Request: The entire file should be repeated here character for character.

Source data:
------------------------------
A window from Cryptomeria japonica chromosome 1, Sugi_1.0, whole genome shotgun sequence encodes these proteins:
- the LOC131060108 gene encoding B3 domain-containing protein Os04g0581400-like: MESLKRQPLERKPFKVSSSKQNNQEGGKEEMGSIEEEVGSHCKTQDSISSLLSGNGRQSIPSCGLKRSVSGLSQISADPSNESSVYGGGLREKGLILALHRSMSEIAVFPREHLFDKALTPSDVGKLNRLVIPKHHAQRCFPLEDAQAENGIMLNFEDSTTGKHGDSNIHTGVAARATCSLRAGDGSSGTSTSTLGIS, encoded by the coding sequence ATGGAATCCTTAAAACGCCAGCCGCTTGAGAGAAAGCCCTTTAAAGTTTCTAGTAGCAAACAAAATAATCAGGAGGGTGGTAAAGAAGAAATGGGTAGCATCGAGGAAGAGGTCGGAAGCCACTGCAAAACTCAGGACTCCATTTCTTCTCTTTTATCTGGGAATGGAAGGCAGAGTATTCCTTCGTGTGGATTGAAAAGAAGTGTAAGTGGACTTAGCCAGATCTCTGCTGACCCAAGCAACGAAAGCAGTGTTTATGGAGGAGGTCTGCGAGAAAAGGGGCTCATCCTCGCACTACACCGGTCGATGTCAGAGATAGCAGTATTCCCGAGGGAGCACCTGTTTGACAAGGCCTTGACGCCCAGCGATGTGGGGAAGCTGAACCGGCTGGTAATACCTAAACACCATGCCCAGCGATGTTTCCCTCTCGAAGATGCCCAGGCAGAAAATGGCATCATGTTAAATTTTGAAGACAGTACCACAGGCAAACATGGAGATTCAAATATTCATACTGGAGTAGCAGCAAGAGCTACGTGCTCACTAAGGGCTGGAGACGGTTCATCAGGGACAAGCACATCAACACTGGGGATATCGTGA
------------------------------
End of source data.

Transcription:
A window from Cryptomeria japonica chromosome 1, Sugi_1.0, whole genome shotgun sequence encodes these proteins:
- the LOC131060108 gene encoding B3 domain-containing protein Os04g0581400-like: MESLKRQPLERKPFKVSSSKQNNQEGGKEEMGSIEEEVGSHCKTQDSISSLLSGNGRQSIPSCGLKRSVSGLSQISADPSNESSVYGGGLREKGLILALHRSMSEIAVFPREHLFDKALTPSDVGKLNRLVIPKHHAQRCFPLEDAQAENGIMLNFEDSTTGKHGDSNIHTGVAARATCSLRAGDGSSGTSTSTLGIS, encoded by the coding sequence ATGGAATCCTTAAAACGCCAGCCGCTTGAGAGAAAGCCCTTTAAAGTTTCTAGTAGCAAACAAAATAATCAGGAGGGTGGTAAAGAAGAAATGGGTAGCATCGAGGAAGAGGTCGGAAGCCACTGCAAAACTCAGGACTCCATTTCTTCTCTTTTATCTGGGAATGGAAGGCAGAGTATTCCTTCGTGTGGATTGAAAAGAAGTGTAAGTGGACTTAGCCAGATCTCTGCTGACCCAAGCAACGAAAGCAGTGTTTATGGAGGAGGTCTGCGAGAAAAGGGGCTCATCCTCGCACTACACCGGTCGATGTCAGAGATAGCAGTATTCCCGAGGGAGCACCTGTTTGACAAGGCCTTGACGCCCAGCGATGTGGGGAAGCTGAACCGGCTGGTAATACCTAAACACCATGCCCAGCGATGTTTCCCTCTCGAAGATGCCCAGGCAGAAAATGGCATCATGTTAAATTTTGAAGACAGTACCACAGGCAAACATGGAGATTCAAATATTCATACTGGAGTAGCAGCAAGAGCTACGTGCTCACTAAGGGCTGGAGACGGTTCATCAGGGACAAGCACATCAACACTGGGGATATCGTGA